'˜The noise of people screaming was horrendous' - Derry witness to horror attack

A Derry student who manages a bar at Manchester Arena has described how people fled in terror as the bomb detonated following the Ariana Grande concert.

Tuesday, 23rd May 2017, 3:59 pm
Updated Sunday, 4th June 2017, 9:17 pm
Andy Breslin was working at Manchester Arena.

Andy Breslin (25) was among several Derry people working at the Arena when the suicide bomber struck on Monday night, killing 22 people, including an eight-year-old girl, and wounding 59 others.

Describing how events unfolded, Andy said: “I was just in my bar counting the tills. I had two left to count and all of a sudden just heard a massive bang.

“I got my staff around the back of the bar and locked the door and turned off the lights.

“I knew straight away it was an explosion, the noise was deafening and the noise of all the people running and screaming was horrendous.

“There was people saying it was a firework and stuff but it was way too loud for that.

“The announcer started saying ‘everybody calm down everything is fine’ but we could all smell smoke by this stage and the place was becoming cloudy with dust and smoke.”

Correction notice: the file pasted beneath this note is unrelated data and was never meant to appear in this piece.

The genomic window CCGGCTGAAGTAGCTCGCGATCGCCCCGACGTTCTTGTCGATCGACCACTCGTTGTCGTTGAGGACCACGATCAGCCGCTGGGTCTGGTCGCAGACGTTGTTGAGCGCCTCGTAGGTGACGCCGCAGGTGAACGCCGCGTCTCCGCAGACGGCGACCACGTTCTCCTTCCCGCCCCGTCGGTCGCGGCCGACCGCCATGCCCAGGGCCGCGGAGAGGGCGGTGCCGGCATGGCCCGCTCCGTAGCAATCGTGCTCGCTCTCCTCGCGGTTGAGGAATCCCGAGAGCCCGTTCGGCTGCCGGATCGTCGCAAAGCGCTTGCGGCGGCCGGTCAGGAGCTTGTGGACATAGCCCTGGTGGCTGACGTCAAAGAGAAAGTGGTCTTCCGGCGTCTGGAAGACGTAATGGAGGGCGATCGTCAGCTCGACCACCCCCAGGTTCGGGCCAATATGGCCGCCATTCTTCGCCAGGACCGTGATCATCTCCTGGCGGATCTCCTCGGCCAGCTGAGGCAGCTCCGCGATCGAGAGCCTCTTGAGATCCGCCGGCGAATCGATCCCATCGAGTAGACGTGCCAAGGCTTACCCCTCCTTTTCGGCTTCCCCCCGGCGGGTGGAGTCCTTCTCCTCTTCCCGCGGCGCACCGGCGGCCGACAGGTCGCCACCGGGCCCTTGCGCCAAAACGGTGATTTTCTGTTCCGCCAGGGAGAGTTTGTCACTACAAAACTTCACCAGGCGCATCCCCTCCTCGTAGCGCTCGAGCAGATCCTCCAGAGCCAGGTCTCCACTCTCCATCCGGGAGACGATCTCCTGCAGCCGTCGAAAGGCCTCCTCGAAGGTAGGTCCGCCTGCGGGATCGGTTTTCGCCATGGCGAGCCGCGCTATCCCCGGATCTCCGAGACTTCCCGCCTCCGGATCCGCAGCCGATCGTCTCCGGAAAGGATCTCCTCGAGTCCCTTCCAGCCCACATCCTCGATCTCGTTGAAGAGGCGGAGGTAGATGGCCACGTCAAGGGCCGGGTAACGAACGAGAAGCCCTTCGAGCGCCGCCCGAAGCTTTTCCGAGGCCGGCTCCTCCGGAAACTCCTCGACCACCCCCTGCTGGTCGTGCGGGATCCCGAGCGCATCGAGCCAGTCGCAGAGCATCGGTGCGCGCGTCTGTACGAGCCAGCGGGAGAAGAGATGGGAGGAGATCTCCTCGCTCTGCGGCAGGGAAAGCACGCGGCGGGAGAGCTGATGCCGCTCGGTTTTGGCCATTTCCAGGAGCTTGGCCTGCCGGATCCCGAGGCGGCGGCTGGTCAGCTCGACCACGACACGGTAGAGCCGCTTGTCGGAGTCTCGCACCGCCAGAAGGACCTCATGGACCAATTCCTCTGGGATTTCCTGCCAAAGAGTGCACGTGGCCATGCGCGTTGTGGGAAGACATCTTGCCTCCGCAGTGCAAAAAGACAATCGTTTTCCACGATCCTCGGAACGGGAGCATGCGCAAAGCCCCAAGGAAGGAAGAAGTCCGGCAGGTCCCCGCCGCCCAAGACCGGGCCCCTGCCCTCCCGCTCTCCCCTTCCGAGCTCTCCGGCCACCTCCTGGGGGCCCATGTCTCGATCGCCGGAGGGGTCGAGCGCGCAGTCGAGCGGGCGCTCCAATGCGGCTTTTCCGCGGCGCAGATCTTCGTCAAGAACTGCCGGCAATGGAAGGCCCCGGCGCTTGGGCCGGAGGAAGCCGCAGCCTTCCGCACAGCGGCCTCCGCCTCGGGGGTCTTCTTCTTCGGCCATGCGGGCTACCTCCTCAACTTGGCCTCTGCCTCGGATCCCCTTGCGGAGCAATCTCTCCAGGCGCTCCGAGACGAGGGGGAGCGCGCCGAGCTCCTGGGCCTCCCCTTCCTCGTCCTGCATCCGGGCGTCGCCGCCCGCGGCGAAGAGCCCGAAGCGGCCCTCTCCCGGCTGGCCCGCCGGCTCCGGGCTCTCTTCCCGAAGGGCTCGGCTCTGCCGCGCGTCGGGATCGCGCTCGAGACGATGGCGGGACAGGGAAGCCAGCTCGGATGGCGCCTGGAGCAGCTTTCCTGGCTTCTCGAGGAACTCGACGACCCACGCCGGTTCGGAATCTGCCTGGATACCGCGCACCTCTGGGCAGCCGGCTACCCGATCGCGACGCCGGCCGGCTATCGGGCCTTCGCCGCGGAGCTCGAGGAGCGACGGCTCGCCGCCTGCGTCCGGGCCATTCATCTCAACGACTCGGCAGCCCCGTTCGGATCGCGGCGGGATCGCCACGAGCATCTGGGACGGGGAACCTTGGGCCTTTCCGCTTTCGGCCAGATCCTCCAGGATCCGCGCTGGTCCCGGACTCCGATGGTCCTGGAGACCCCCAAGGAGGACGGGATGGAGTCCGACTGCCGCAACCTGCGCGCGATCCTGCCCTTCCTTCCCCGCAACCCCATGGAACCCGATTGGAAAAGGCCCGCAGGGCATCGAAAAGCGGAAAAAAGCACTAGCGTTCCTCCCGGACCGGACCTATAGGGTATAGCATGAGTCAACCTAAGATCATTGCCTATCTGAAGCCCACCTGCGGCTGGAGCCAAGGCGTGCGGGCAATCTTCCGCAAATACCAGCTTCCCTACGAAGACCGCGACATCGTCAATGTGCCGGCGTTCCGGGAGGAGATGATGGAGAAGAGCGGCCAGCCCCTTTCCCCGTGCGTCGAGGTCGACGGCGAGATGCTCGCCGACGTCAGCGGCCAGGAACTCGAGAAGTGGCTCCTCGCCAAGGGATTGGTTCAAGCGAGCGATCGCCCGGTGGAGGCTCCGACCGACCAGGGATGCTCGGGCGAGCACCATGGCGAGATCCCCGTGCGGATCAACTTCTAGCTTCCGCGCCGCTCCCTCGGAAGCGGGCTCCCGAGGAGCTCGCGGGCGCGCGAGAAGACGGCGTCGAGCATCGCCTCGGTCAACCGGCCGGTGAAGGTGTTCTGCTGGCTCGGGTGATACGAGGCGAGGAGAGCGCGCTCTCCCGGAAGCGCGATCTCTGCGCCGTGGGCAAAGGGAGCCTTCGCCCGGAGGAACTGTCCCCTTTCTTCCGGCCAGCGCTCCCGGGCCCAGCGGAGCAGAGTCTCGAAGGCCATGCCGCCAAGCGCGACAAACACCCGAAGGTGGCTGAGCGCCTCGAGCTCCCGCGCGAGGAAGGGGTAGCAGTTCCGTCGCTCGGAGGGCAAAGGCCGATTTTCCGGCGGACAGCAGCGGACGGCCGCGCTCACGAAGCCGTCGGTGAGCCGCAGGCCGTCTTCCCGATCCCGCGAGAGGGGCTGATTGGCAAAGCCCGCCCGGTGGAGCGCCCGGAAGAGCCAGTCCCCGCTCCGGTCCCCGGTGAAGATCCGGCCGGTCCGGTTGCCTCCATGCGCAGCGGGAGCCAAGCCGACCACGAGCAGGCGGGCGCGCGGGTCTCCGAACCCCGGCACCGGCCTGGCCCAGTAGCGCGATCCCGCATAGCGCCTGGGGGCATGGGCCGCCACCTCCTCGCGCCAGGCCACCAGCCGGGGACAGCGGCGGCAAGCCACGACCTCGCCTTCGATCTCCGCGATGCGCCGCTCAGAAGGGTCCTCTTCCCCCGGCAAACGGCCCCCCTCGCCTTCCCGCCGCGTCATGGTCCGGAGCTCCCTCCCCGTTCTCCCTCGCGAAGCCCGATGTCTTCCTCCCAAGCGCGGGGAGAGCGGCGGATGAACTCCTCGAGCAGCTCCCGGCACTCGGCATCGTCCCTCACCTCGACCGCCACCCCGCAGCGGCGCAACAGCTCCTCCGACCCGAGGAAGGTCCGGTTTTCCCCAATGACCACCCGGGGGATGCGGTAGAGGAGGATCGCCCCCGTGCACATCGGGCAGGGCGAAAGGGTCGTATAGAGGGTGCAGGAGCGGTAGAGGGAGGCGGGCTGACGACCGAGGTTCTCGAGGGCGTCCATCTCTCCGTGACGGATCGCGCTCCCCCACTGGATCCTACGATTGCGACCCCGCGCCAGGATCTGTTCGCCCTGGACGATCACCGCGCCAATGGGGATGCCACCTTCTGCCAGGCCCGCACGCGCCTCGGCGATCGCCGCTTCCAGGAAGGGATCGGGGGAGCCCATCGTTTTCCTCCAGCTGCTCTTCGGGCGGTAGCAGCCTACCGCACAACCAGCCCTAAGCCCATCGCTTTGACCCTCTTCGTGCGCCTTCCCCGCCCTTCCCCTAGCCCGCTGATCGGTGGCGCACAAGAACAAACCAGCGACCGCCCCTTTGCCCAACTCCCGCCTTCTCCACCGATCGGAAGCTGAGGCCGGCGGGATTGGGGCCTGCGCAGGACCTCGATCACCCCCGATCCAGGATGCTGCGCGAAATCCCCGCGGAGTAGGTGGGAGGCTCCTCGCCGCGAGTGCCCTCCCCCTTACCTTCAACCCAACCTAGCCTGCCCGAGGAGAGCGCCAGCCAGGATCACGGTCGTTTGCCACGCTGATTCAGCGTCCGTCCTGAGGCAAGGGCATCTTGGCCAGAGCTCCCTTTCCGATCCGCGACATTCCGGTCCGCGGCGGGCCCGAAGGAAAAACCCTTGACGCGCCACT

Andy and his staff waited in the bar for 10 minutes.

“Then,” he said, “I threw all the money in a bag and headed downstairs.

“Usually we would turn right when we came out of the bar but we were being told to go the other direction. “Then the whole place was evacuated and we waited for about an hour to hear if we were allowed to get back in or not.

“When I came out , I seen one woman on the ground being treated, she was sitting upright and looked conscious but her face was covered in blood.”

Andy, who has been living in Manchester for four years and studies in Business there, said the staff after around an hour were told the Arena was under the control of the anti-terrorist team and they wouldn’t be allowed back in.

Like many other workers, he had no access to his phone and belongings, and was unable to contact his family anxiously waiting back in Derry for word.

“I had to get a 30 minute bus home then, and it wasn’t until then I came in and used my house mate’s phone to ring my Ma,” he said.

“The whole way home I still didn’t know what happened, then when I turned on the news I couldn’t get over it.”

Andy was today planning to go to university to collect his Student Card to use it as ID for his flight home on Thursday.